Fascism-Lite in America (or the Social Ideal of Donald Trump)
When the great political writer, Alexis de Tocqueville, came to witness democracy in America, many in Europe were slowly persuaded that ‘power in the hands of the many, not just the few’ was the best way to govern. De Tocqueville recorded a ‘strong and independent’ community, where the American citizen had ‘an interest in it because he shares in its management’. Near the same time, in 1831, Wolfgang von Goethe famously wrote, ‘America, you’ve got it made – better than us here in the old world’. This was why so many people, including one Frederick Trump in 1885,5 would emigrate to the States over the 19th century. They escaped authoritarian government, the repression of democracy and social justice, and the worst excesses of the industrial revolution. They sought the spirit of liberty. America’s dream was one of a people who, as Pitt the Elder told Parliament in 1775, ‘prefer poverty with liberty to gilded chains and sordid affuence; and who will die in defence of their rights as men, as freemen.’6 So it may seem natural that fascism has never yet taken hold in America.
There were exceptions. For example, during the 1920s and 1930s fascists had taken over Columbia University’s Casa Italiana, 8 where students pledged allegiance to Mussolini. And today, many believe Donald Trump, the embattled presidential candidate in 2016, might be another exception. Words like ‘fascist’ often churn through 24 hour media, unconnected to essential political concepts.9 Nevertheless, Trump is being forced to defend himself. For example, after Trump quoted Mussolini in a tweet, a TV interviewer asked Trump, ‘You want to be associated with a fascist?’ ‘No, I want to be associated’, replied Trump, ‘with interesting quotes.’10 These developments are abnormal. As seen on reality TV, ‘the “Donald Trump” model of workplace relations’ (represented by an authority fgure barking “you’re fred”) has come to politics.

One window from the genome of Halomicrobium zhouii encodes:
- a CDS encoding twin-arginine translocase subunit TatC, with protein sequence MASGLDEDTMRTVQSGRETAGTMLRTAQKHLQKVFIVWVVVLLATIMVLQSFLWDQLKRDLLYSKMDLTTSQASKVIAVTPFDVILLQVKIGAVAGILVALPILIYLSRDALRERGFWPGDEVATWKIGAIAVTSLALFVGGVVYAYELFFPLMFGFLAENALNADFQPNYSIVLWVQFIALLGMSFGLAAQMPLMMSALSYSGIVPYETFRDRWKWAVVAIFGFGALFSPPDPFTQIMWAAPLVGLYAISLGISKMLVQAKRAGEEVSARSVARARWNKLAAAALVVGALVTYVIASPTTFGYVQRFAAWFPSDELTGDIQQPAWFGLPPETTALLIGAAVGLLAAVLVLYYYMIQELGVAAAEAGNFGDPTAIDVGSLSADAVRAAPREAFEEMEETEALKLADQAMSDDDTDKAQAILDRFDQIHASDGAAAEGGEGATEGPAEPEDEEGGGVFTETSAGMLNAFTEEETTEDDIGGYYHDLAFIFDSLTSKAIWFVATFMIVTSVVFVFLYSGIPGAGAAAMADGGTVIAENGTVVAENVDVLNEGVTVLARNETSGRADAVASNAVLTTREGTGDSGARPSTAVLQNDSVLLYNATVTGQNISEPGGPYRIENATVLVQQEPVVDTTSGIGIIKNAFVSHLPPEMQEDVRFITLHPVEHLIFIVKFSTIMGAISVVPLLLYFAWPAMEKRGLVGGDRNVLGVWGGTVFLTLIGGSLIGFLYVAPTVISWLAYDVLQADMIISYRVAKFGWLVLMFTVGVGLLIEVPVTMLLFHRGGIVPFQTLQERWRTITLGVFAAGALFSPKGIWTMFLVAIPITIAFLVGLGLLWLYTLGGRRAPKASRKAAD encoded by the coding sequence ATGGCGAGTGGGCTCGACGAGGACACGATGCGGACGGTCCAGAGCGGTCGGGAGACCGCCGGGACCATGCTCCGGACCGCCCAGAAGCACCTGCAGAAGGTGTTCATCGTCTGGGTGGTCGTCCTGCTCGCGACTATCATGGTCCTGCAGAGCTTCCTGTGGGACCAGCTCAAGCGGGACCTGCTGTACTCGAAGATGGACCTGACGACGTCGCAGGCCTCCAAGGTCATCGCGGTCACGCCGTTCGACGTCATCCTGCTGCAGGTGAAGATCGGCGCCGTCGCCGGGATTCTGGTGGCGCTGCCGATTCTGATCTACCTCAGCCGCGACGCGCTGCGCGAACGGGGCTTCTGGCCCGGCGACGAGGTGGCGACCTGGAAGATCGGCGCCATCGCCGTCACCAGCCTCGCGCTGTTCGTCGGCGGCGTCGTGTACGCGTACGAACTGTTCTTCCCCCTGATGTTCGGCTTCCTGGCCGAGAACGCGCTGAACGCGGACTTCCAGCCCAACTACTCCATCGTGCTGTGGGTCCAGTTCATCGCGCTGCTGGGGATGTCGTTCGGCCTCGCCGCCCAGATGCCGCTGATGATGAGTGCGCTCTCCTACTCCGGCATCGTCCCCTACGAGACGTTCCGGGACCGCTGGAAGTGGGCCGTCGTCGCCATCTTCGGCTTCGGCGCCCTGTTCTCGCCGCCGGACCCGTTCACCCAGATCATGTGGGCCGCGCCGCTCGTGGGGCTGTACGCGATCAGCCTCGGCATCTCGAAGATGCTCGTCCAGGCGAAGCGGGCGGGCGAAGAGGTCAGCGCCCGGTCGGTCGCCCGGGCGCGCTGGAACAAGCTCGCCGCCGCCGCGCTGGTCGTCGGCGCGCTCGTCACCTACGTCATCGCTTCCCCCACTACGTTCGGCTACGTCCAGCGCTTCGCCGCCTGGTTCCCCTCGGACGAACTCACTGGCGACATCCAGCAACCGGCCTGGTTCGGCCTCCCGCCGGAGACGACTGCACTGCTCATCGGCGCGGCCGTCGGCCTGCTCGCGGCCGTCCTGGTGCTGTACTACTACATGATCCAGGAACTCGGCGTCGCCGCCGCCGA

Of course, Trump the man, and his policies, are profoundly uninteresting in themselves: the psychological product of a damaged and insecure individual. He visibly struggles to validate his precarious self-image, 12 yet more evidence that money alone does not make you happy. But the movement in politics, the claim that fascism is emerging in America, matters. We need to know the phenomenon’s causes, relative nature, and consequences, to defeat it for good. This article’s main argument is that America is not seeing a fascist movement.
The political essence of fascism entails welfare protection of vulnerable individuals, who renounce all rights to a strong leader. The welfare element is lacking. American politics is experiencing the consequences of monopoly capitalism, which has successfully shifted its search for economic power into the political realm, but is teetering on the brink of collapse. If we had to give it a name, it is ‘fascism-lite’. The long-term cause of the Trump episode begins with Buckley v Valeo in 1976.
Forty years of Supreme Court decisions, and especially the decisions of the late Justice Antonin Scalia, play the major role. But Buckley v Valeo is the ‘Trump for president’ decision because it decided, over powerful dissent, that the First Amendment to the US Constitution protected unlimited spending of money on one’s own political campaign. As he proclaimed during his primaries, Trump fnanced himself with his inherited wealth, via loans from one of his companies. Buckley long pre-dates the also disastrous decision in Citizens United v Federal Election Commission. But it made Citizens United, neo-conservatism and Trump, possible. This article focuses on the politics of law rather than close doctrinal analysis. But it must be noted at the outset that the First Amendment prohibition on Congress passing laws ‘abridging the freedom of speech’ has little or nothing to do with election spending.